Deyon: I have three. I have two sons and one daughter. The daughter is the baby. Yes, because I mean you know her father worked her hard and when things went south she was like 11, 12, 13, so it left her very angry, very angry.
Diaz: I want to get to the heart of something real quick.
Diaz: What was the civil rights movement like in Berdoo, in San Bernardino? Of course you were involved with the church when Martin Luther King was assassinated. Was there...
Deyon: It was more... it's really kind of difficult to put it in words because we were sort of ... because we had desegregation here and it's funny but you had people like Francis Grice and others of her caliber that would fight so that we got the busses we need, the transportation to transport the kids back and forth. Because being that the predominantly two schools were San Bernardino High and Pacific, so then it like split San Bernardino into two separate areas; those that were on the west side of Waterman and the west side of "E" Street would automatically go to Berdoo. And those that were in the Waterman area, what we call the Valley area, they would all go to Pacific. The busses were provided for the children.
Diaz: This was done by, what was her name?
Deyon: Francis Grice and a few others I can't name because I can't remember them right off. But she fought very hard in the early 70's in that area to make sure that they were not walking longer distance than necessary to get to school. But in 1959 we had bus service. The busses would come to Muscott , Muscott and Ninth Street to be exact, and pick us up in the morning and bring us back. But if we had extra activities like the Girls' Athletic Association, GAA they used to call it. It would all be done on Saturdays and it would be done at Valley College. Then you could have a problem with transportation. Usually a mother would be placed in the driver's seat and all the girls that were going would get together and they would all go in one car or two cars or something like that to Valley College to participate in the sporting event.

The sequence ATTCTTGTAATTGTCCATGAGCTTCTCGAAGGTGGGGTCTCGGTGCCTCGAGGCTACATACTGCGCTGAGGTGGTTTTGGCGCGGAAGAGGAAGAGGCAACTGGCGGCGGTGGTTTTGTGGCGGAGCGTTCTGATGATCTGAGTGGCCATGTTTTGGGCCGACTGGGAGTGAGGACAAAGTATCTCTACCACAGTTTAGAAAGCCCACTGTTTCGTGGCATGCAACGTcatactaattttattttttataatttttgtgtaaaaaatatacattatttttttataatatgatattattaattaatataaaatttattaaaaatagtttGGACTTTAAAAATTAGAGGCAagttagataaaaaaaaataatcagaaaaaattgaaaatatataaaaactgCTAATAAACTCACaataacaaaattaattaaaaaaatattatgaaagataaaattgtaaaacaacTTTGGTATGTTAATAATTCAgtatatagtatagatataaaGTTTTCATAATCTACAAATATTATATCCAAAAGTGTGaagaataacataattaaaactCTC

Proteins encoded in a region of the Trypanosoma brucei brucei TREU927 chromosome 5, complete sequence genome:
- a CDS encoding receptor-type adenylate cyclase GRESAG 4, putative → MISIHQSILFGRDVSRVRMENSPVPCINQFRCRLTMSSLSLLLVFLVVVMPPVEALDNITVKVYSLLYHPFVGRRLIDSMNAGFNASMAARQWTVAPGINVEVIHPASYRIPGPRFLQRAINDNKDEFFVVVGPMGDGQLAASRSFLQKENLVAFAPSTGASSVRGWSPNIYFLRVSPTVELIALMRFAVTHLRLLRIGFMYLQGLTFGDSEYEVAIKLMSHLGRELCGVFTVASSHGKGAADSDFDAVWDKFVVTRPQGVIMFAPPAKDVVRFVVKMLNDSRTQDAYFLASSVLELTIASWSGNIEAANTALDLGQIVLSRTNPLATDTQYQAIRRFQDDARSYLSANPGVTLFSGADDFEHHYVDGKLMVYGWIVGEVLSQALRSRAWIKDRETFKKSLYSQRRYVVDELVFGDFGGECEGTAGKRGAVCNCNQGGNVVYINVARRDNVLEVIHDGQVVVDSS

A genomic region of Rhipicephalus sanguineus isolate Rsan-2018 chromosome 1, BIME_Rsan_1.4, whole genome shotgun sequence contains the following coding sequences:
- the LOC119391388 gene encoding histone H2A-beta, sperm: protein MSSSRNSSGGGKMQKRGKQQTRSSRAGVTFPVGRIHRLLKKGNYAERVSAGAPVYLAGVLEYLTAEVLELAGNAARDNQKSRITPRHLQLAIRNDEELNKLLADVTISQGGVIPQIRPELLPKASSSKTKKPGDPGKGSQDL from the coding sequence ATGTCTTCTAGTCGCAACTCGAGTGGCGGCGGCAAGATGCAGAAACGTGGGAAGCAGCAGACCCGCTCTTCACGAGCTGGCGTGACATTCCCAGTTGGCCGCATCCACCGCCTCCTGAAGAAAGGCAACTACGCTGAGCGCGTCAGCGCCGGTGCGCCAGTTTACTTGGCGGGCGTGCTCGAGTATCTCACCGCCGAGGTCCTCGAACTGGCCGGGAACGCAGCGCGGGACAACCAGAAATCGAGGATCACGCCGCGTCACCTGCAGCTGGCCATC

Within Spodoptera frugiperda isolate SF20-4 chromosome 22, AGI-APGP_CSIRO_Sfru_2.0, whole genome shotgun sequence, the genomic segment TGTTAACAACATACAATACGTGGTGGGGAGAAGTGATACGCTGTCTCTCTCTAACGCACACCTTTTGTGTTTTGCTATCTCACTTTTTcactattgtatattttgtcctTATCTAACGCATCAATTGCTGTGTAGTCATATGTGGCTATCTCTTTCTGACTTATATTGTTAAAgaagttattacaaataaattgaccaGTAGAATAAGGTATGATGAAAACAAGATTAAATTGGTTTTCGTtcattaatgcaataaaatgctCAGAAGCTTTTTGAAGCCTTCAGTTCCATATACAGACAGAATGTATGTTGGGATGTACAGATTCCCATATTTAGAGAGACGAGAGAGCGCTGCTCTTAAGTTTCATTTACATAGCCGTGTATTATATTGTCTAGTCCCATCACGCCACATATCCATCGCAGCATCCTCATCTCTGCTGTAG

Diaz: Did you participate?
Deyon: Because I was not a happy camper. I know I'm digressing, but when I came down from San Francisco it was just, it was just too complicated to do all that stuff where we had our sports and stuff was done on a daily basis. It would be done after school. We would catch the municipal transit and come home, go back to school or whatever. But to do all that stuff on Saturdays, I didn't even get involved. My senior year was very quiet.